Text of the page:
Keep your eyes and cameras safe during the Aug. 21 eclipse


As you prepare for the solar eclipse on Aug. 21, remember: Not all eclipse viewing glasses are created equal.

You will want to make sure that yours meet a specific worldwide standard known as ISO 12312-2 (ISO stands for International Standards Organization), which means they are safe for looking directly at the sun. You’ll find the ISO information printed on your glasses. It’s sometimes written as ISO 12312-2:2015.

Glasses are available for purchase online and throughout the Valley, at local stores like REI, Idaho Camera and others; and free through public libraries beginning Aug. 1 on a first-come, first-served basis. (See box to learn which libraries are participating and holding special events.)

REI is selling the “Celestron EclipSmart Solar Shades Sun and Eclipse Observing Kit” with four pairs of glasses and a booklet with a complete eclipse timetable and map ($9.95) as well as a deluxe version that includes a photo filter for your phone or camera as well as glasses for you ($26.95). A third pack ($9.95) offers two pairs of glasses and a magnification filter.

Sales have been brisk, said Teri Garvin, an assistant store supervisor.

“Customers are excited. It’s a once-in-a-lifetime opportunity,” she said.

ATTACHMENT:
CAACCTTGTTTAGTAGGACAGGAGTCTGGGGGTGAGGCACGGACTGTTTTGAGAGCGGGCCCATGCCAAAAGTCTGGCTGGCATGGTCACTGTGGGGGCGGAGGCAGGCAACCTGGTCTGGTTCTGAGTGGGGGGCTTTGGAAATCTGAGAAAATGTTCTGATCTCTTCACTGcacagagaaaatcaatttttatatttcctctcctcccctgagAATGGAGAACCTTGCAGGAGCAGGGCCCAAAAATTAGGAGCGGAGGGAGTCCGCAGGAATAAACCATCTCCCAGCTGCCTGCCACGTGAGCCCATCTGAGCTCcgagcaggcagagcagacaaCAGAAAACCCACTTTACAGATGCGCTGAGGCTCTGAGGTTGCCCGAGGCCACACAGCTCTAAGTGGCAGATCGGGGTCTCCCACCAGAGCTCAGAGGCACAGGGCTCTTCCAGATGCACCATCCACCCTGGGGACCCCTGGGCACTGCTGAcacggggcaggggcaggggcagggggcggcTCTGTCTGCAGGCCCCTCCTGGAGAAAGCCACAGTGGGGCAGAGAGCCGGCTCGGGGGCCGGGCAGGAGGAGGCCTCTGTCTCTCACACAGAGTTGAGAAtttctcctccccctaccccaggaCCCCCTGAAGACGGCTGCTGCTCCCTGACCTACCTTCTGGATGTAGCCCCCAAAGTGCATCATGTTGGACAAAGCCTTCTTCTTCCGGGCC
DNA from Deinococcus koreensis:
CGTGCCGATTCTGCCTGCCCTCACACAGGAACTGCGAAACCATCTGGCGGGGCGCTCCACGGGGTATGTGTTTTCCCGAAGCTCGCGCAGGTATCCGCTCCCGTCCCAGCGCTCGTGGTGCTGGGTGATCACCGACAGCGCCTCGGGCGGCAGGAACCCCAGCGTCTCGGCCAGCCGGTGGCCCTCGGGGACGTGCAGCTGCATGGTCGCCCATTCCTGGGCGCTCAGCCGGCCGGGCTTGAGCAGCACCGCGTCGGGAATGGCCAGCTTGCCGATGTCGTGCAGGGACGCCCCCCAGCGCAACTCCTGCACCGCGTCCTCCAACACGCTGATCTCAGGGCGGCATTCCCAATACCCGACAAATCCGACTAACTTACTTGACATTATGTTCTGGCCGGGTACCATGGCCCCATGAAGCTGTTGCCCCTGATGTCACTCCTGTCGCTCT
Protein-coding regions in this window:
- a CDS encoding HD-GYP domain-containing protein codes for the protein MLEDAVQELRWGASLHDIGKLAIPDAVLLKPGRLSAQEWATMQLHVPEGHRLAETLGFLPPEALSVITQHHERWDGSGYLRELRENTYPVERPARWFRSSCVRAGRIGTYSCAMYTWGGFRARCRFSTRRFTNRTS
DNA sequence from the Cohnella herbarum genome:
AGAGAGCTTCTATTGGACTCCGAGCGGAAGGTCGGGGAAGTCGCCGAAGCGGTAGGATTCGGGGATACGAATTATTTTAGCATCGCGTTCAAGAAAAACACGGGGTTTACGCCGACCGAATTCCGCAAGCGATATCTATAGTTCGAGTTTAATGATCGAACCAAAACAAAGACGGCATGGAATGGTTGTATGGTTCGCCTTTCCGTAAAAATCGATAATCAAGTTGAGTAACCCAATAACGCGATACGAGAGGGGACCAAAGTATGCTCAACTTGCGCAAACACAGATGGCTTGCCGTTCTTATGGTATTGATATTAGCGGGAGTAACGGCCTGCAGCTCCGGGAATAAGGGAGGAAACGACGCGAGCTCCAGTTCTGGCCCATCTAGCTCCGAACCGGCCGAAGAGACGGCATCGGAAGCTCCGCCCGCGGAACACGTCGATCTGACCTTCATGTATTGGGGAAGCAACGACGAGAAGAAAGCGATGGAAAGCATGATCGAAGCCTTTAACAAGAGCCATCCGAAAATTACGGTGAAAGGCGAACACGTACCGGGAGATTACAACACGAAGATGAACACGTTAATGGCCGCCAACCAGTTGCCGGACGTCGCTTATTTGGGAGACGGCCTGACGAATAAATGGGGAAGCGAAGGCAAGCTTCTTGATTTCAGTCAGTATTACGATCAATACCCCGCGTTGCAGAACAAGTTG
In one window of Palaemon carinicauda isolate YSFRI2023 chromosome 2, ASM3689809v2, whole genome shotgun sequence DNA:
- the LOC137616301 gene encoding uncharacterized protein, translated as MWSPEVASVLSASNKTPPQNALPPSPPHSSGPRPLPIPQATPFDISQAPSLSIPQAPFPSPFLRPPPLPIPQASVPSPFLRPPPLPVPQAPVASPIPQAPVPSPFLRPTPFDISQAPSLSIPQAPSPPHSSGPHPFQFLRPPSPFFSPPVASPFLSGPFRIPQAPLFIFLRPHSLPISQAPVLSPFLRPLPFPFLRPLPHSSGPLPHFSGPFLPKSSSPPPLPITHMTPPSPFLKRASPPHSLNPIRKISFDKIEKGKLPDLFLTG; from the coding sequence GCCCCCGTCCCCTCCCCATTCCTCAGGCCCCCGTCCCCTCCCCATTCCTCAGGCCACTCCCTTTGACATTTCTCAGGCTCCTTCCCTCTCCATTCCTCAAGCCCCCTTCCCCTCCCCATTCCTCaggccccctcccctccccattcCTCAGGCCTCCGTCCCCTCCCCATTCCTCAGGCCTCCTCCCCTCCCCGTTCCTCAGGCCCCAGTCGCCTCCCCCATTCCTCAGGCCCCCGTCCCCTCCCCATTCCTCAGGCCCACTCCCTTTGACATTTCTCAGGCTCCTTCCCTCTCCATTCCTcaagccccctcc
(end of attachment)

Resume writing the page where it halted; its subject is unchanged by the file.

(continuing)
Initially, REI’s Boise store hadn’t planned to sell eclipse packs until staffers campaigned to corporate headquarters.

“Seeing as we’re in the path of totality,” said Brad Oakey, sales manager.

It was a good call. Eclipse packs have been selling as fast as the store can stock them, he said. Packs are available now, and more are on their way. Call ahead for availability to be sure.

Idaho Camera has safety equipment for your eyes and your cameras. They range from simple glasses for $3 to magnifying safety binoculars ($11.95 for a 2x magnifier, $39.95 for 10x magnifier) to the Celestron Solar Kit that includes glasses, a telescope, a filter, tripod and backpack to carry it all for $119.95.

Online, eclipse glasses can be purchased at eclipse2017.org, Amazon and many other retailers.

Once you have the glasses…

Even if your glasses have the proper ISO, inspect them closely before you use them to make sure they’re not damaged or torn. Dark sunglasses or homemade solar filters are not safe alternatives for eclipse viewing.

Those are just a few bits of information from the American Academy of Ophthalmology that Katherine Lee, a pediatric ophthalmologist at St. Luke’s Children’s Ophthalmology in Boise, is working to share.